He was the perfect gentleman, or so I thought.
I walked across campus in my cutest dress and heels, excited for my first ever date.
I had spent hours perfecting my hair and makeup, thinking about the sound of his voice on the phone when he said he couldn't wait to see me.
Right on time, I got to the spot where we had agreed to meet.
And there he was, looking as sweet as ever, wearing a sweater made of potential-boyfriend material.
He opened all the doors, paid for everything and gave me his jacket whenever I got cold.
After spending several blissful hours together, he walked me back to my apartment, which was many blocks out of his way.
He made me laugh, made me feel special and was the perfect gentleman, or so I thought.
We texted a bit the next day, reminiscing about the fun we'd had together.
I was already dreamy over the prospect of seeing him again.
He promised to take me to the movies, to the museum and to all his favorite spots in the city he thought I'd enjoy.
But a few days later, when I suggested we make plans for the weekend, all I got was radio silence.
I gave him the benefit of the doubt.
Maybe he was busy.
Maybe something came up.
Maybe he didn't check his phone.
As an old-fashioned girl with no relationship experience, I wanted him to set the pace, make the first move and take the lead.
So, I waited. And waited. And waited some more.
A week went by, and I still heard nothing.
That was when I began to worry.
Maybe I came on too strong?
Maybe I didn't seem interested enough?
My friends were of little help.
They either confirmed one of my fears or the other, and none of them were reassuring.
I was afraid I had lost my chance at a great boyfriend, and that he had found someone better who wasn't waiting to get physical.
Throughout the next few weeks, I jumped every time my phone rang, and I felt intense disappointment when it turned out not to be him.
I blamed myself for not being pretty enough, funny enough or desirable enough.
I cried over this guy more than I had over anything in a very long time.
And after all the denial, anger, bargaining, etc., it was only after pouring my heart out to my mom, the one person in this world who knows me better than I know myself, that I was able to learn one of the most important lessons of my youth:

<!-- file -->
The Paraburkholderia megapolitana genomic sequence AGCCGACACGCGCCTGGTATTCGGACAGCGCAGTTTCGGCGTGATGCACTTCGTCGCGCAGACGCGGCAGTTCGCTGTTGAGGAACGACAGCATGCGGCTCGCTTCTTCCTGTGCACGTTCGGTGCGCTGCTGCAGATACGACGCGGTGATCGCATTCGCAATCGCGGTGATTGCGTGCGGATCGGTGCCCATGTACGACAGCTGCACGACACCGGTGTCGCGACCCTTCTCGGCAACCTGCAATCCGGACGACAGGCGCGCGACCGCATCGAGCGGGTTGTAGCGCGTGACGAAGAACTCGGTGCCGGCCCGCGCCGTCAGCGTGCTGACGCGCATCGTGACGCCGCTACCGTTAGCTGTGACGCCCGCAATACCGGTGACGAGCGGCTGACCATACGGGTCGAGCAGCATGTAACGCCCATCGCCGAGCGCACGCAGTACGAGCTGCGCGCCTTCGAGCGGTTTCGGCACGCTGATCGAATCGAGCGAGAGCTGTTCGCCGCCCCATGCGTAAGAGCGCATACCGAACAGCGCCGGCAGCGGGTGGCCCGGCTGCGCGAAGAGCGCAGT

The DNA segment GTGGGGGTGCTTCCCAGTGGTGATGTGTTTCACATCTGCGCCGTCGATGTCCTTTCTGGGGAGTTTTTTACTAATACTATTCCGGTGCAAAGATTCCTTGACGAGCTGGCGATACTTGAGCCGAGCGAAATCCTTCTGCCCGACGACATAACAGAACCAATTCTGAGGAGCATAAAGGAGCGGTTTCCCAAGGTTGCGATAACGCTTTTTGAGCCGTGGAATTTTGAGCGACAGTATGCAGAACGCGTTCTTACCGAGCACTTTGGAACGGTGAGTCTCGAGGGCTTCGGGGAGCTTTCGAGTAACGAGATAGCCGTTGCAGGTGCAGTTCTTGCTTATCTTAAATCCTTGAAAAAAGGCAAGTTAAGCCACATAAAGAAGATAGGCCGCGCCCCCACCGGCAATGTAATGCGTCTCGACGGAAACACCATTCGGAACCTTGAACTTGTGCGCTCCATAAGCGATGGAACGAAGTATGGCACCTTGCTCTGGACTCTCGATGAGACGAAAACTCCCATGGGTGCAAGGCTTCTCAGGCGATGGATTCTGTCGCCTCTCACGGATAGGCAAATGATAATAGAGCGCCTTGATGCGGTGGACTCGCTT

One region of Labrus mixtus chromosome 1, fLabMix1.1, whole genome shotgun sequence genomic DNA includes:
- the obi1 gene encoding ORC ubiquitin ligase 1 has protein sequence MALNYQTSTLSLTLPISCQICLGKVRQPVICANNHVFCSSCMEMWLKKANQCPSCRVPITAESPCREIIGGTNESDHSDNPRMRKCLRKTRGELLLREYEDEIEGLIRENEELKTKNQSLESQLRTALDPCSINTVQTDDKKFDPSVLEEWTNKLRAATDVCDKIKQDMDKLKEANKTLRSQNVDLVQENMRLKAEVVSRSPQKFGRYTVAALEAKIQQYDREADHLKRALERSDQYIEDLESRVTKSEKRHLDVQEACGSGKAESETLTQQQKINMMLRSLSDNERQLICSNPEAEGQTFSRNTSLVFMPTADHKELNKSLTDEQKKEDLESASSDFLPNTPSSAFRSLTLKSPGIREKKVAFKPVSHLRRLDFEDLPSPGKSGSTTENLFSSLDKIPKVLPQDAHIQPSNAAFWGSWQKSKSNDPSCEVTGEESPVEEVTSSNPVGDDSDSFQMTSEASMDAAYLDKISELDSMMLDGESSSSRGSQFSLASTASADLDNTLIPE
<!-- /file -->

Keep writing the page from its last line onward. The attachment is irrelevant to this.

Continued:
You are not responsible for someone else's bad behavior.
I didn't know it then, but I had been ghosted for the first time.
Ghosting is the phenomenon of someone cutting all ties with another person at an early stage in the dating process.
It is enabled by our increasingly impersonal modes of technology, and it has adversely affected communication for our entire generation.
As human beings, we crave intimacy.
And for those of us, like me, who don't let our guards down very often, the shock of ghosting can cause serious emotional bruises.
But it doesn't have to.
If a guy or girl isn't courteous enough to let you know what's up, he or she isn't worth your time or your tears.
This guy could have told me if he wasn't interested, and I could have picked up and moved on.
He could have told me if he was really busy, and I wouldn't have worried that I'd messed up somehow.
My mom reminded me I deserve someone who's willing to pick up the phone, make a date and stick to it.
We all deserve that.
What's more, we deserve people who are mature enough to be straight with us, to express how they feel without hiding behind technology and to be honest enough with themselves to know that their avoidance is wrong.
I ran into him a month later.
It was a Thursday night, and I was on campus with a girlfriend, on our way to a party.
I hadn't thought about him in days, and seeing him walking toward me was shocking.
I asked him what happened, and he seemed nervous and regretful.
We parted ways, and I decided I was over it.
When he texted me minutes later, asking to hang out the next day, I agreed to do so under one condition:
This time, I made the rules.
I wasn't capitulating.
He had lost the chance to be with me, and it was clear he was too immature for a relationship anyway.
Maybe we can be "just friends."
Maybe I'll get tired of his ambivalence.
Maybe I'll finally find someone who is the gentleman I thought he was.
It doesn't matter that I don't have all the answers.
What's important is that every step of the way, I established boundaries I was comfortable with, and in the end, I remembered my self-worth and stopped blaming myself for his bad decision.
When I examined all the facts and talked to someone who really knows me and whom I trust, I realized it wasn't worth my time to sit around waiting for some immature guy to make up his mind.
Everyone deserves real intimacy with someone who is confident enough to be clear about his or her intentions.
Don't settle for anything less, and don't sell yourself short.
You have a lot to offer, and the right person will notice.
But first, you have to believe it.